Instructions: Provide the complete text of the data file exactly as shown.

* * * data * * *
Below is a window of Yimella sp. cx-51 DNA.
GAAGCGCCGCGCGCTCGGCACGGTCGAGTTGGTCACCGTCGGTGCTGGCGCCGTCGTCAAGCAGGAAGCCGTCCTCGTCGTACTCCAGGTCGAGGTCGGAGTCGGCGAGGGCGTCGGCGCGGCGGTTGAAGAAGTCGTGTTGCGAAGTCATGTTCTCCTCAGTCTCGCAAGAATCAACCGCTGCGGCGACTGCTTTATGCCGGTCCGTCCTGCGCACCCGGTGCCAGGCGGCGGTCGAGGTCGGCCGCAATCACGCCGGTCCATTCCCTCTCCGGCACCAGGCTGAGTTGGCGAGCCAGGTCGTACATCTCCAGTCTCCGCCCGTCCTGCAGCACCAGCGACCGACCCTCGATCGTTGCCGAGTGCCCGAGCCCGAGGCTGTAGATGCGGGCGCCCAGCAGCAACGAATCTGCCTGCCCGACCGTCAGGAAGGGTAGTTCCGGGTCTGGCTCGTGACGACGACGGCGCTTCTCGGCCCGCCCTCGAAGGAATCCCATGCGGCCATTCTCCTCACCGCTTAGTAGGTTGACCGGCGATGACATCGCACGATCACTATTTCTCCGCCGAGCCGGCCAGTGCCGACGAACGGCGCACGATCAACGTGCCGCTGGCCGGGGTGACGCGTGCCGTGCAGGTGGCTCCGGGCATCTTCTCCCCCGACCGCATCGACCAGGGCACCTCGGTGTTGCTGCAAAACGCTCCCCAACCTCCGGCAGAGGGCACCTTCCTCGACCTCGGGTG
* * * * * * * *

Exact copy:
Below is a window of Yimella sp. cx-51 DNA.
GAAGCGCCGCGCGCTCGGCACGGTCGAGTTGGTCACCGTCGGTGCTGGCGCCGTCGTCAAGCAGGAAGCCGTCCTCGTCGTACTCCAGGTCGAGGTCGGAGTCGGCGAGGGCGTCGGCGCGGCGGTTGAAGAAGTCGTGTTGCGAAGTCATGTTCTCCTCAGTCTCGCAAGAATCAACCGCTGCGGCGACTGCTTTATGCCGGTCCGTCCTGCGCACCCGGTGCCAGGCGGCGGTCGAGGTCGGCCGCAATCACGCCGGTCCATTCCCTCTCCGGCACCAGGCTGAGTTGGCGAGCCAGGTCGTACATCTCCAGTCTCCGCCCGTCCTGCAGCACCAGCGACCGACCCTCGATCGTTGCCGAGTGCCCGAGCCCGAGGCTGTAGATGCGGGCGCCCAGCAGCAACGAATCTGCCTGCCCGACCGTCAGGAAGGGTAGTTCCGGGTCTGGCTCGTGACGACGACGGCGCTTCTCGGCCCGCCCTCGAAGGAATCCCATGCGGCCATTCTCCTCACCGCTTAGTAGGTTGACCGGCGATGACATCGCACGATCACTATTTCTCCGCCGAGCCGGCCAGTGCCGACGAACGGCGCACGATCAACGTGCCGCTGGCCGGGGTGACGCGTGCCGTGCAGGTGGCTCCGGGCATCTTCTCCCCCGACCGCATCGACCAGGGCACCTCGGTGTTGCTGCAAAACGCTCCCCAACCTCCGGCAGAGGGCACCTTCCTCGACCTCGGGTG